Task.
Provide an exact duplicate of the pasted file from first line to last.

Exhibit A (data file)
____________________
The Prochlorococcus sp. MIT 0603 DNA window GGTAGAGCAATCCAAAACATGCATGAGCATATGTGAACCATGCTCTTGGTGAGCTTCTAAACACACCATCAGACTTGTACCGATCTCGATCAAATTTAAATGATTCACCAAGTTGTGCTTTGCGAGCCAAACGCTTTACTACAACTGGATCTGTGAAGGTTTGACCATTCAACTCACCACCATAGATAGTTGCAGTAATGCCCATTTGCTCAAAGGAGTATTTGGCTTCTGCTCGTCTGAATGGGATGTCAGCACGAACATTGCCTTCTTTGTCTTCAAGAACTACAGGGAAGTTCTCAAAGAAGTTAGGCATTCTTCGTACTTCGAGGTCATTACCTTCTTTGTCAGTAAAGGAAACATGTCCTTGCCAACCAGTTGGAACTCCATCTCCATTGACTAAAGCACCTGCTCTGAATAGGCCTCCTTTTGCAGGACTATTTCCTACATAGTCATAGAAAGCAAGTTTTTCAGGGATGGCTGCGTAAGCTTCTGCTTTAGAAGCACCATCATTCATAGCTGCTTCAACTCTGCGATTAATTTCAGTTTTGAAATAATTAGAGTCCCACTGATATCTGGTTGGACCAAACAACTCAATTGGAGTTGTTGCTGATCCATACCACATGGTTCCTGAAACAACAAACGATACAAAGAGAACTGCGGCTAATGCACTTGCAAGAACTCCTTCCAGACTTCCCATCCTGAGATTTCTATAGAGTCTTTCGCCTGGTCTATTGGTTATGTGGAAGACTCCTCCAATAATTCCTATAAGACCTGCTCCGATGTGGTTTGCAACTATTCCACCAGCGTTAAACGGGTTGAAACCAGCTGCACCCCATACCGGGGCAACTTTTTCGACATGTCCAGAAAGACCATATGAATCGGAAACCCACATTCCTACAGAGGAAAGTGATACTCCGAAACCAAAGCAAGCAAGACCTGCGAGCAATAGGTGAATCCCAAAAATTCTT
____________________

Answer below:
The Prochlorococcus sp. MIT 0603 DNA window GGTAGAGCAATCCAAAACATGCATGAGCATATGTGAACCATGCTCTTGGTGAGCTTCTAAACACACCATCAGACTTGTACCGATCTCGATCAAATTTAAATGATTCACCAAGTTGTGCTTTGCGAGCCAAACGCTTTACTACAACTGGATCTGTGAAGGTTTGACCATTCAACTCACCACCATAGATAGTTGCAGTAATGCCCATTTGCTCAAAGGAGTATTTGGCTTCTGCTCGTCTGAATGGGATGTCAGCACGAACATTGCCTTCTTTGTCTTCAAGAACTACAGGGAAGTTCTCAAAGAAGTTAGGCATTCTTCGTACTTCGAGGTCATTACCTTCTTTGTCAGTAAAGGAAACATGTCCTTGCCAACCAGTTGGAACTCCATCTCCATTGACTAAAGCACCTGCTCTGAATAGGCCTCCTTTTGCAGGACTATTTCCTACATAGTCATAGAAAGCAAGTTTTTCAGGGATGGCTGCGTAAGCTTCTGCTTTAGAAGCACCATCATTCATAGCTGCTTCAACTCTGCGATTAATTTCAGTTTTGAAATAATTAGAGTCCCACTGATATCTGGTTGGACCAAACAACTCAATTGGAGTTGTTGCTGATCCATACCACATGGTTCCTGAAACAACAAACGATACAAAGAGAACTGCGGCTAATGCACTTGCAAGAACTCCTTCCAGACTTCCCATCCTGAGATTTCTATAGAGTCTTTCGCCTGGTCTATTGGTTATGTGGAAGACTCCTCCAATAATTCCTATAAGACCTGCTCCGATGTGGTTTGCAACTATTCCACCAGCGTTAAACGGGTTGAAACCAGCTGCACCCCATACCGGGGCAACTTTTTCGACATGTCCAGAAAGACCATATGAATCGGAAACCCACATTCCTACAGAGGAAAGTGATACTCCGAAACCAAAGCAAGCAAGACCTGCGAGCAATAGGTGAATCCCAAAAATTCTT